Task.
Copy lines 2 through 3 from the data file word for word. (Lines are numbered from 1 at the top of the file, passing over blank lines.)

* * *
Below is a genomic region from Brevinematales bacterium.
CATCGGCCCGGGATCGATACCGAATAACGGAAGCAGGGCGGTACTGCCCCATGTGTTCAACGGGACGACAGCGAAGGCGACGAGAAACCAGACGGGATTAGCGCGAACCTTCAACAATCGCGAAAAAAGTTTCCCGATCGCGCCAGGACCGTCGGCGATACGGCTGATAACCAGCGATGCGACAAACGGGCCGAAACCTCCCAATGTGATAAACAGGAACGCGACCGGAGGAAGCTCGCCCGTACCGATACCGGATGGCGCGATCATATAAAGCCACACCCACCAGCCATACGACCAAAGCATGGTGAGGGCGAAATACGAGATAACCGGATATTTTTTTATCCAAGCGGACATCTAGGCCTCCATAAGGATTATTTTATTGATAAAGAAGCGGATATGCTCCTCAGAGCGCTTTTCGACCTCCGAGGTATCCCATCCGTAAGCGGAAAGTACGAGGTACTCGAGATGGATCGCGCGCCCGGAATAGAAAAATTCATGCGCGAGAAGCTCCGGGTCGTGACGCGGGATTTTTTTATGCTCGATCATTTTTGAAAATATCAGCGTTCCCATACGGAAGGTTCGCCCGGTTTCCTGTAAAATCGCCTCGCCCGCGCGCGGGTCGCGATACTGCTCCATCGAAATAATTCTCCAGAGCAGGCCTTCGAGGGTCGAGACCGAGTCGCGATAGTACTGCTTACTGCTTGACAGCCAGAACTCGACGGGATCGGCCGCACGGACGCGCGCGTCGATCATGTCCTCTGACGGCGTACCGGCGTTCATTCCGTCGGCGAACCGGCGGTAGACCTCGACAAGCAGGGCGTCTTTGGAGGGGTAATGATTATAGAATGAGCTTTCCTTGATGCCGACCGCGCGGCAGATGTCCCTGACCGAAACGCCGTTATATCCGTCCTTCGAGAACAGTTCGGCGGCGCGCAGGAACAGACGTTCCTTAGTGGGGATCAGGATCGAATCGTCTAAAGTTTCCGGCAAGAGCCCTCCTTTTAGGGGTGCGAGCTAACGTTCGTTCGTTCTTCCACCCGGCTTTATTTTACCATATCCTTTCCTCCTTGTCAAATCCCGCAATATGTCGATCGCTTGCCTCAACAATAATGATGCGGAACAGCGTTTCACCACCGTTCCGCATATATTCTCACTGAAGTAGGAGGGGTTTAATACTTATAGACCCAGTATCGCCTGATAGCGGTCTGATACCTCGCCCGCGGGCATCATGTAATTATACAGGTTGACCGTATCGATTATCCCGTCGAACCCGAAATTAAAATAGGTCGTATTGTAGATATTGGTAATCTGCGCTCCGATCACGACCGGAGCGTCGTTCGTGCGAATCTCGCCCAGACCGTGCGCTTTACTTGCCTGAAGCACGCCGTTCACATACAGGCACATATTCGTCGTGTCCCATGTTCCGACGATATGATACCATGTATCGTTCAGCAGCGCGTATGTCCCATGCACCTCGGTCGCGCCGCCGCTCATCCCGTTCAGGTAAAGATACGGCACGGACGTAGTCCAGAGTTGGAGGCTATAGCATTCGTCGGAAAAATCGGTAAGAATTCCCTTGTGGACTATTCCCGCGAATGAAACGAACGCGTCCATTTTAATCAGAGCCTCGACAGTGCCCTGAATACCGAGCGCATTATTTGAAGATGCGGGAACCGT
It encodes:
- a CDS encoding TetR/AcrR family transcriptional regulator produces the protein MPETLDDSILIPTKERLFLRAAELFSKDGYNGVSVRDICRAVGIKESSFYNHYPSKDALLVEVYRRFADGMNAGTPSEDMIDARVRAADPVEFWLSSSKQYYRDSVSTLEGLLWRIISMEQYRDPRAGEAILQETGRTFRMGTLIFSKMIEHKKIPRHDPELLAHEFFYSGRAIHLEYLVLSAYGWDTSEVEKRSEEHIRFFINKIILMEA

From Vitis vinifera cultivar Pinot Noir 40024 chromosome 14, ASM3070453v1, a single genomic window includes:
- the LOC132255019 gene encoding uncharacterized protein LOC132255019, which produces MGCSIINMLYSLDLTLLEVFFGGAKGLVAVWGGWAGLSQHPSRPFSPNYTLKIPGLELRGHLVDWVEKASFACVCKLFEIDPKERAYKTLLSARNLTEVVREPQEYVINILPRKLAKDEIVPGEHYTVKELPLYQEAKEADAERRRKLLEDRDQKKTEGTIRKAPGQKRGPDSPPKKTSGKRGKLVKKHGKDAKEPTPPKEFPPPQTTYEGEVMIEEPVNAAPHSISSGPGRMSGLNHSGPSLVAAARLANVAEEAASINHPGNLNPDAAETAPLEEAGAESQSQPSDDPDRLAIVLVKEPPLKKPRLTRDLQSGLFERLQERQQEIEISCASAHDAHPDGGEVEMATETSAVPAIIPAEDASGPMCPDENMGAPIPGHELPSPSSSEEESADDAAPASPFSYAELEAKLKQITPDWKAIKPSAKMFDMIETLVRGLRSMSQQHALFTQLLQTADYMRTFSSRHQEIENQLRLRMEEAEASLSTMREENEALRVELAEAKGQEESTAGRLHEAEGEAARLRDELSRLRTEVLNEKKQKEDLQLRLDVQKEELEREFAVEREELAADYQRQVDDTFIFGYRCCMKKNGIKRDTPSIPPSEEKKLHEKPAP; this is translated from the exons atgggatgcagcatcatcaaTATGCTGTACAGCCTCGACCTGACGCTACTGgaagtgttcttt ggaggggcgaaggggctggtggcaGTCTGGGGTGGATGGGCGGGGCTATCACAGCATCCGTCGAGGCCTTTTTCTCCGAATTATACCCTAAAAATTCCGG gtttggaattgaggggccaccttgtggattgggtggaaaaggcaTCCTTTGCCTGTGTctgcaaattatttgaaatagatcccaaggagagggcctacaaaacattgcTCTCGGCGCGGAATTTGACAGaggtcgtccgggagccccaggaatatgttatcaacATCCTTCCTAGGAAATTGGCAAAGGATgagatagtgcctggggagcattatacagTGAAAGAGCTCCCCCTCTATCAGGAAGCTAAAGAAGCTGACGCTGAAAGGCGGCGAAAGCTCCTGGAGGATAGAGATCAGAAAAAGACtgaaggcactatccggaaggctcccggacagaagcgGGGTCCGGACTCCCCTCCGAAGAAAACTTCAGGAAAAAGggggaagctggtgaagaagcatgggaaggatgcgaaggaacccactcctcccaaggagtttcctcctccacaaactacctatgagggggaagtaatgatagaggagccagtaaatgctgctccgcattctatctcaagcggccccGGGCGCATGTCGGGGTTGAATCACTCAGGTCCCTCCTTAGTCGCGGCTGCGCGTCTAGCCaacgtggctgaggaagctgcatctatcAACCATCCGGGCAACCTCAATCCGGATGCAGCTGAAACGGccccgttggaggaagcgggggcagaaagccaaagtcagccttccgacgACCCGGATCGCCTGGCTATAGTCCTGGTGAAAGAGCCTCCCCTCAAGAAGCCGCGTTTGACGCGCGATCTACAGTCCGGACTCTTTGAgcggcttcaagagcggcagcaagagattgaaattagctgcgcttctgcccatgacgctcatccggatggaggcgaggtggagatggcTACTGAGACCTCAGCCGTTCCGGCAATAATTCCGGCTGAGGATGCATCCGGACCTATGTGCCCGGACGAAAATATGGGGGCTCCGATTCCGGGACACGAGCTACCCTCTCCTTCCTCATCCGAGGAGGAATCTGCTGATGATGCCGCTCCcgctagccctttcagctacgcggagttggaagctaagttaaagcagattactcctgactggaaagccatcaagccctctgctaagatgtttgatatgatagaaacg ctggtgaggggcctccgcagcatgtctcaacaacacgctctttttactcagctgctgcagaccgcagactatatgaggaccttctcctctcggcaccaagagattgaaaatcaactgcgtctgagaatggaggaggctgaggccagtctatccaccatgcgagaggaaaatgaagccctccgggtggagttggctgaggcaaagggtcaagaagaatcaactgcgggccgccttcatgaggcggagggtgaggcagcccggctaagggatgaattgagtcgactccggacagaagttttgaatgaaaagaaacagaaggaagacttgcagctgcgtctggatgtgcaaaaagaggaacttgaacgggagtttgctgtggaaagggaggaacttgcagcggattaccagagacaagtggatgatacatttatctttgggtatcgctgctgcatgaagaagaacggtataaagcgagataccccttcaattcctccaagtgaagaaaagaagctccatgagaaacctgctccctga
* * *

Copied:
CATCGGCCCGGGATCGATACCGAATAACGGAAGCAGGGCGGTACTGCCCCATGTGTTCAACGGGACGACAGCGAAGGCGACGAGAAACCAGACGGGATTAGCGCGAACCTTCAACAATCGCGAAAAAAGTTTCCCGATCGCGCCAGGACCGTCGGCGATACGGCTGATAACCAGCGATGCGACAAACGGGCCGAAACCTCCCAATGTGATAAACAGGAACGCGACCGGAGGAAGCTCGCCCGTACCGATACCGGATGGCGCGATCATATAAAGCCACACCCACCAGCCATACGACCAAAGCATGGTGAGGGCGAAATACGAGATAACCGGATATTTTTTTATCCAAGCGGACATCTAGGCCTCCATAAGGATTATTTTATTGATAAAGAAGCGGATATGCTCCTCAGAGCGCTTTTCGACCTCCGAGGTATCCCATCCGTAAGCGGAAAGTACGAGGTACTCGAGATGGATCGCGCGCCCGGAATAGAAAAATTCATGCGCGAGAAGCTCCGGGTCGTGACGCGGGATTTTTTTATGCTCGATCATTTTTGAAAATATCAGCGTTCCCATACGGAAGGTTCGCCCGGTTTCCTGTAAAATCGCCTCGCCCGCGCGCGGGTCGCGATACTGCTCCATCGAAATAATTCTCCAGAGCAGGCCTTCGAGGGTCGAGACCGAGTCGCGATAGTACTGCTTACTGCTTGACAGCCAGAACTCGACGGGATCGGCCGCACGGACGCGCGCGTCGATCATGTCCTCTGACGGCGTACCGGCGTTCATTCCGTCGGCGAACCGGCGGTAGACCTCGACAAGCAGGGCGTCTTTGGAGGGGTAATGATTATAGAATGAGCTTTCCTTGATGCCGACCGCGCGGCAGATGTCCCTGACCGAAACGCCGTTATATCCGTCCTTCGAGAACAGTTCGGCGGCGCGCAGGAACAGACGTTCCTTAGTGGGGATCAGGATCGAATCGTCTAAAGTTTCCGGCAAGAGCCCTCCTTTTAGGGGTGCGAGCTAACGTTCGTTCGTTCTTCCACCCGGCTTTATTTTACCATATCCTTTCCTCCTTGTCAAATCCCGCAATATGTCGATCGCTTGCCTCAACAATAATGATGCGGAACAGCGTTTCACCACCGTTCCGCATATATTCTCACTGAAGTAGGAGGGGTTTAATACTTATAGACCCAGTATCGCCTGATAGCGGTCTGATACCTCGCCCGCGGGCATCATGTAATTATACAGGTTGACCGTATCGATTATCCCGTCGAACCCGAAATTAAAATAGGTCGTATTGTAGATATTGGTAATCTGCGCTCCGATCACGACCGGAGCGTCGTTCGTGCGAATCTCGCCCAGACCGTGCGCTTTACTTGCCTGAAGCACGCCGTTCACATACAGGCACATATTCGTCGTGTCCCATGTTCCGACGATATGATACCATGTATCGTTCAGCAGCGCGTATGTCCCATGCACCTCGGTCGCGCCGCCGCTCATCCCGTTCAGGTAAAGATACGGCACGGACGTAGTCCAGAGTTGGAGGCTATAGCATTCGTCGGAAAAATCGGTAAGAATTCCCTTGTGGACTATTCCCGCGAATGAAACGAACGCGTCCATTTTAATCAGAGCCTCGACAGTGCCCTGAATACCGAGCGCATTATTTGAAGATGCGGGAACCGT
It encodes: